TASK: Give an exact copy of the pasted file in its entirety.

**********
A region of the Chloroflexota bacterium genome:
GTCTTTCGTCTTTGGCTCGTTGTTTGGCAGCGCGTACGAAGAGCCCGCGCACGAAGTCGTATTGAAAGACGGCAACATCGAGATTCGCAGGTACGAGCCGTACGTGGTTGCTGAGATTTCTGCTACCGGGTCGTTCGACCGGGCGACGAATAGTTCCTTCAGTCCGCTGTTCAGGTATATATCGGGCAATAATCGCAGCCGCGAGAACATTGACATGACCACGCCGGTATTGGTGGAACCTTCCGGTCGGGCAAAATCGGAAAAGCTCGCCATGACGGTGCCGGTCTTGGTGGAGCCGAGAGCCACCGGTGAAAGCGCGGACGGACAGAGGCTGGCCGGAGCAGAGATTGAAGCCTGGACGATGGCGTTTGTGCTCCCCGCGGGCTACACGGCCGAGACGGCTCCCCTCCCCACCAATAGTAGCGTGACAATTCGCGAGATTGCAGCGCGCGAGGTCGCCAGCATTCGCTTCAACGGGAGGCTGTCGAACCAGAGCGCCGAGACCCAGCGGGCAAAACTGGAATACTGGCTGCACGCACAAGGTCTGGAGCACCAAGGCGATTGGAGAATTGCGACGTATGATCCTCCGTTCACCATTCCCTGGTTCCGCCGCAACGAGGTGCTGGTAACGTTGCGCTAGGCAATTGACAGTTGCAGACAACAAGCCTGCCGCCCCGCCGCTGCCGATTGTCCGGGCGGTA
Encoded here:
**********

A region of the Chloroflexota bacterium genome:
GTCTTTCGTCTTTGGCTCGTTGTTTGGCAGCGCGTACGAAGAGCCCGCGCACGAAGTCGTATTGAAAGACGGCAACATCGAGATTCGCAGGTACGAGCCGTACGTGGTTGCTGAGATTTCTGCTACCGGGTCGTTCGACCGGGCGACGAATAGTTCCTTCAGTCCGCTGTTCAGGTATATATCGGGCAATAATCGCAGCCGCGAGAACATTGACATGACCACGCCGGTATTGGTGGAACCTTCCGGTCGGGCAAAATCGGAAAAGCTCGCCATGACGGTGCCGGTCTTGGTGGAGCCGAGAGCCACCGGTGAAAGCGCGGACGGACAGAGGCTGGCCGGAGCAGAGATTGAAGCCTGGACGATGGCGTTTGTGCTCCCCGCGGGCTACACGGCCGAGACGGCTCCCCTCCCCACCAATAGTAGCGTGACAATTCGCGAGATTGCAGCGCGCGAGGTCGCCAGCATTCGCTTCAACGGGAGGCTGTCGAACCAGAGCGCCGAGACCCAGCGGGCAAAACTGGAATACTGGCTGCACGCACAAGGTCTGGAGCACCAAGGCGATTGGAGAATTGCGACGTATGATCCTCCGTTCACCATTCCCTGGTTCCGCCGCAACGAGGTGCTGGTAACGTTGCGCTAGGCAATTGACAGTTGCAGACAACAAGCCTGCCGCCCCGCCGCTGCCGATTGTCCGGGCGGTA
Encoded here: